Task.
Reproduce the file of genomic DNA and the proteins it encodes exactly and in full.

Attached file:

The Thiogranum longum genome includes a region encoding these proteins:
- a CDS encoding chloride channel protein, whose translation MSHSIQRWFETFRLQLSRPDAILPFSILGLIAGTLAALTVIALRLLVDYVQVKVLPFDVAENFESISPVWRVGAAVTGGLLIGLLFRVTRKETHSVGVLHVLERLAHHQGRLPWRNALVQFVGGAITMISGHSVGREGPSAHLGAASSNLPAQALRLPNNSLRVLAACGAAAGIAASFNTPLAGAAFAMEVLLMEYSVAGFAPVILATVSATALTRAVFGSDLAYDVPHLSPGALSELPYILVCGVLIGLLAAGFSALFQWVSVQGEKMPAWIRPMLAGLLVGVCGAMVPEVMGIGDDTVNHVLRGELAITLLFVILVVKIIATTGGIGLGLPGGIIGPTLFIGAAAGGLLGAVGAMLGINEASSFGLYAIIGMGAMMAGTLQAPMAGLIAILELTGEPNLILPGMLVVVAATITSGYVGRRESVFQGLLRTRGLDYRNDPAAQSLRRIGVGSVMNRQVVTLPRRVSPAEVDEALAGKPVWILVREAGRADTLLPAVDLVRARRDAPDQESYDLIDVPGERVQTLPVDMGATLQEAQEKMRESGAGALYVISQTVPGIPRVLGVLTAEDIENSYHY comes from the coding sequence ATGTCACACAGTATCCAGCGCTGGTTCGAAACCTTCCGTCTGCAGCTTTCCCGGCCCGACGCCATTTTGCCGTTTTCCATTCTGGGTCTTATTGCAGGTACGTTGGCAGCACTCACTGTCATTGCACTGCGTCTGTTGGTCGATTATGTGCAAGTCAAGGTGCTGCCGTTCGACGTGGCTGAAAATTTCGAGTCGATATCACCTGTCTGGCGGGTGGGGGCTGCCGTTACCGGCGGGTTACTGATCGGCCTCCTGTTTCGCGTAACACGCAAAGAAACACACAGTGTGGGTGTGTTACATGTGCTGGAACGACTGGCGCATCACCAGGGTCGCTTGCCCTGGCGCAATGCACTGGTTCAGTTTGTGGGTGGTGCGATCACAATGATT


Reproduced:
The Thiogranum longum genome includes a region encoding these proteins:
- a CDS encoding chloride channel protein, whose translation MSHSIQRWFETFRLQLSRPDAILPFSILGLIAGTLAALTVIALRLLVDYVQVKVLPFDVAENFESISPVWRVGAAVTGGLLIGLLFRVTRKETHSVGVLHVLERLAHHQGRLPWRNALVQFVGGAITMISGHSVGREGPSAHLGAASSNLPAQALRLPNNSLRVLAACGAAAGIAASFNTPLAGAAFAMEVLLMEYSVAGFAPVILATVSATALTRAVFGSDLAYDVPHLSPGALSELPYILVCGVLIGLLAAGFSALFQWVSVQGEKMPAWIRPMLAGLLVGVCGAMVPEVMGIGDDTVNHVLRGELAITLLFVILVVKIIATTGGIGLGLPGGIIGPTLFIGAAAGGLLGAVGAMLGINEASSFGLYAIIGMGAMMAGTLQAPMAGLIAILELTGEPNLILPGMLVVVAATITSGYVGRRESVFQGLLRTRGLDYRNDPAAQSLRRIGVGSVMNRQVVTLPRRVSPAEVDEALAGKPVWILVREAGRADTLLPAVDLVRARRDAPDQESYDLIDVPGERVQTLPVDMGATLQEAQEKMRESGAGALYVISQTVPGIPRVLGVLTAEDIENSYHY comes from the coding sequence ATGTCACACAGTATCCAGCGCTGGTTCGAAACCTTCCGTCTGCAGCTTTCCCGGCCCGACGCCATTTTGCCGTTTTCCATTCTGGGTCTTATTGCAGGTACGTTGGCAGCACTCACTGTCATTGCACTGCGTCTGTTGGTCGATTATGTGCAAGTCAAGGTGCTGCCGTTCGACGTGGCTGAAAATTTCGAGTCGATATCACCTGTCTGGCGGGTGGGGGCTGCCGTTACCGGCGGGTTACTGATCGGCCTCCTGTTTCGCGTAACACGCAAAGAAACACACAGTGTGGGTGTGTTACATGTGCTGGAACGACTGGCGCATCACCAGGGTCGCTTGCCCTGGCGCAATGCACTGGTTCAGTTTGTGGGTGGTGCGATCACAATGATT